Only an IMF bailout can save Pakistan now
The writer is a former head of Citigroup’s emerging markets investments and author of The Gathering Storm.
The sharp 14% fall in the Pakistani rupee since last Thursday raised fears that Pakistan could be the next emerging market to default. The currency hit this record low after authorities relinquished control over its exchange rate in an attempt to secure conditions for IMF bailouts. The IMF mission is due to arrive tomorrow.
Earlier this month, a nationwide power outage in Pakistan left nearly 220 million people without power. Several days without regular electricity threatened to wreak havoc in a country on the verge of default, with inflation at 25 percent.
While some make dubious claims that the reasons for the blackout may have been technical, Pakistan could soon run out of fuel that powers its power plants. On Sunday, the state raised gasoline prices by about 16 percent. The country is struggling to pay for oil imports and meet energy needs as its foreign exchange reserves have dwindled to just $3.7 billion, the equivalent of three weeks of imports.
Former Prime Minister Shahid Khaqan Abbasi, a senior leader of the ruling coalition, warned that Pakistan would have to default if it did not renew its commitment to an IMF program calling for current spending containment and tax revenue mobilization.
Pakistan has increased its power generation capacity through the China-Pakistan Economic Corridor program that began in 2015, but the expansion has come at a cost, both in terms of the high profits guaranteed to China’s Independent Power Producers (IPPs) and expensive debt in foreign currency.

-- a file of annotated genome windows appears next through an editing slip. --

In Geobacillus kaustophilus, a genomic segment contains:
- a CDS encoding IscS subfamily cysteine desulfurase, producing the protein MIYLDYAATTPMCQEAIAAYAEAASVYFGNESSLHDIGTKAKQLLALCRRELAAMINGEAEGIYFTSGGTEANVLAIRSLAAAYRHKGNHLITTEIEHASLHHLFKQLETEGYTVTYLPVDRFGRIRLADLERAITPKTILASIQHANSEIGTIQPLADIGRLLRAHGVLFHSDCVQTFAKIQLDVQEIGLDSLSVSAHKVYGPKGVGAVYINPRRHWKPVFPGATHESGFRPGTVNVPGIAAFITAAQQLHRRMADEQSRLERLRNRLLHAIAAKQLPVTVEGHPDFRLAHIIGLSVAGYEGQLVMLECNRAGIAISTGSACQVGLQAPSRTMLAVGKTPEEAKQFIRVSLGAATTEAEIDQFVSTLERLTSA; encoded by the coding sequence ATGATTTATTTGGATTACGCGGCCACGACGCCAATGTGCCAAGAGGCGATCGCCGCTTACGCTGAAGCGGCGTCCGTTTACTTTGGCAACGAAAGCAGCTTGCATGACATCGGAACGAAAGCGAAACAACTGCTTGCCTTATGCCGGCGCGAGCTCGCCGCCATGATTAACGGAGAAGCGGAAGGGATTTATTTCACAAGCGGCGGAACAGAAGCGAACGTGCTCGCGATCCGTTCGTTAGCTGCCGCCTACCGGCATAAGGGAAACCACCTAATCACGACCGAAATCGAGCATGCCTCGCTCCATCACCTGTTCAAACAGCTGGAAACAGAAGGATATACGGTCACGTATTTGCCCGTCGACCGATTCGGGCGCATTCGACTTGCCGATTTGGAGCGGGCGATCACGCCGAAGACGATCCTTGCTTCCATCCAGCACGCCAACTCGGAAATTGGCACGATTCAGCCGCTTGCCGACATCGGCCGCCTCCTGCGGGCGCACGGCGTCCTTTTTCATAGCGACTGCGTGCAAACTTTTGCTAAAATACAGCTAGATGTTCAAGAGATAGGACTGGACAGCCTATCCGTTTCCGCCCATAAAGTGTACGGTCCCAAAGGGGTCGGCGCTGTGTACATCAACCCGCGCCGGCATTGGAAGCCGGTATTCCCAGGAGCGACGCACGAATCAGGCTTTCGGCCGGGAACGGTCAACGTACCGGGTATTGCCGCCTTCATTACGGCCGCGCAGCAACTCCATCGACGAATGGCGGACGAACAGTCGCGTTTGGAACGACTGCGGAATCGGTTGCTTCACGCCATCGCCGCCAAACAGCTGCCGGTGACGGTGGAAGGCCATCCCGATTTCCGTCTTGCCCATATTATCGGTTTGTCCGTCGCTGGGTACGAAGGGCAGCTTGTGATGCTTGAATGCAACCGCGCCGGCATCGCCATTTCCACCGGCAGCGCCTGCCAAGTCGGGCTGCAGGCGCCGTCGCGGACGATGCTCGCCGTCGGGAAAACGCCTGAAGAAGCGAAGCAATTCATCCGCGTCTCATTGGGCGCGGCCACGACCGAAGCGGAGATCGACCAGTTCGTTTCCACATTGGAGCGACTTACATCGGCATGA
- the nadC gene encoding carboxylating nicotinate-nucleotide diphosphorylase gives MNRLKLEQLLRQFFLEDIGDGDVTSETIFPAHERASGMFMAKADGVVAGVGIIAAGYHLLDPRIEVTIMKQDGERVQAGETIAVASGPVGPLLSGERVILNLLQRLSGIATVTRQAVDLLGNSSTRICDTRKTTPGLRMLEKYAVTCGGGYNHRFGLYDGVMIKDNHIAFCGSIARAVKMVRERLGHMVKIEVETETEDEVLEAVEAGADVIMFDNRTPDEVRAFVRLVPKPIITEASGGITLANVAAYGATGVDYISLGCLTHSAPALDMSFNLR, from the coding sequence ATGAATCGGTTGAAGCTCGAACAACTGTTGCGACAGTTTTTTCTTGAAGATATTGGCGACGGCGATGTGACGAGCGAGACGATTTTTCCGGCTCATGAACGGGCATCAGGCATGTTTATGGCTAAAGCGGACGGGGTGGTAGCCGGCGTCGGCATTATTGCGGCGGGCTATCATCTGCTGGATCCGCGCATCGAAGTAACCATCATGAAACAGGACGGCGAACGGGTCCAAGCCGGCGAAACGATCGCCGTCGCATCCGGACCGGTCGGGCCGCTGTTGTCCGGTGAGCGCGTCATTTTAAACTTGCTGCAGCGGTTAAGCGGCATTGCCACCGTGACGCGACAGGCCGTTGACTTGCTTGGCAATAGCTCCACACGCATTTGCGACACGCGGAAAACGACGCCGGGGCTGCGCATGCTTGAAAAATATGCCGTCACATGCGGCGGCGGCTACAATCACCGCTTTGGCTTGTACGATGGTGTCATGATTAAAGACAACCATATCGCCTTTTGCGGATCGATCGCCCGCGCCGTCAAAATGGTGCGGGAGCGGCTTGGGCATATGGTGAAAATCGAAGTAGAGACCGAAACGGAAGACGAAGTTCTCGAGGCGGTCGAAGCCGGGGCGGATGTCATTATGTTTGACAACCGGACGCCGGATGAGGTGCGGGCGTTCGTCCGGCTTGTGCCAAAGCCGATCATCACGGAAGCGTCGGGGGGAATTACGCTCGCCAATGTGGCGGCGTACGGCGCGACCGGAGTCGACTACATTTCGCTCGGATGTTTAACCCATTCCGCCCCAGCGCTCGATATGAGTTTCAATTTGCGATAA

Pakistan has been unable to make capacity payments to IPP under its long-term power purchase agreements. The debt of the country’s electricity sector has grown to about $9 billion.
China is Pakistan’s largest bilateral creditor with a total debt of about $30 billion, about 30 percent of the developing country’s total official external debt. In addition, Pakistan owes Chinese IPPs $1.1 billion for electricity purchases. Last December, the Pakistani government agreed to pay off this debt in installments. But this likely angered the IMF, which in August 2022 expected the government to renegotiate its electricity purchase agreements. Pakistan tried to renegotiate the terms, but China refused.
Pakistan is caught between IMF demands and China’s interests. Debt restructuring will bring some relief, but who will be the first to bite the bullet? China or international financial institutions owed $41 billion? If Pakistan does not reach an agreement with the IMF within the next few weeks, its reserves could be reduced to the point that it will no longer be able to buy oil.
Pakistan’s central bank governor admitted last week that the country needed $3 billion to pay off its external debt obligations and about $5 billion more to cover its current account deficit. In total, it takes between $9 billion and $10 billion to stabilize the rupee.
The IMF program has effectively been put on hold since November last year, largely due to Finance Minister Ishaq Dar’s announcement that he was refusing to meet the organization’s demands that Pakistan adhere to a market-driven exchange rate and take steps to reduce its growing budget deficit.
But a few days ago, the government finally agreed to accept the demands and wrote to the IMF asking for a mission.
Even if the IMF program is soon restarted, the next tranche of around $1.1 billion may not be enough to replenish Pakistan’s foreign exchange reserves. The Saudi Development Fund recently agreed to finance $1 billion of oil imports on a deferred basis, which is not enough even to finance Pakistan’s oil needs for even one month.
Only immediate and massive assistance can save Pakistan from default. Otherwise, the country may suffer the same fate as Sri Lanka last year.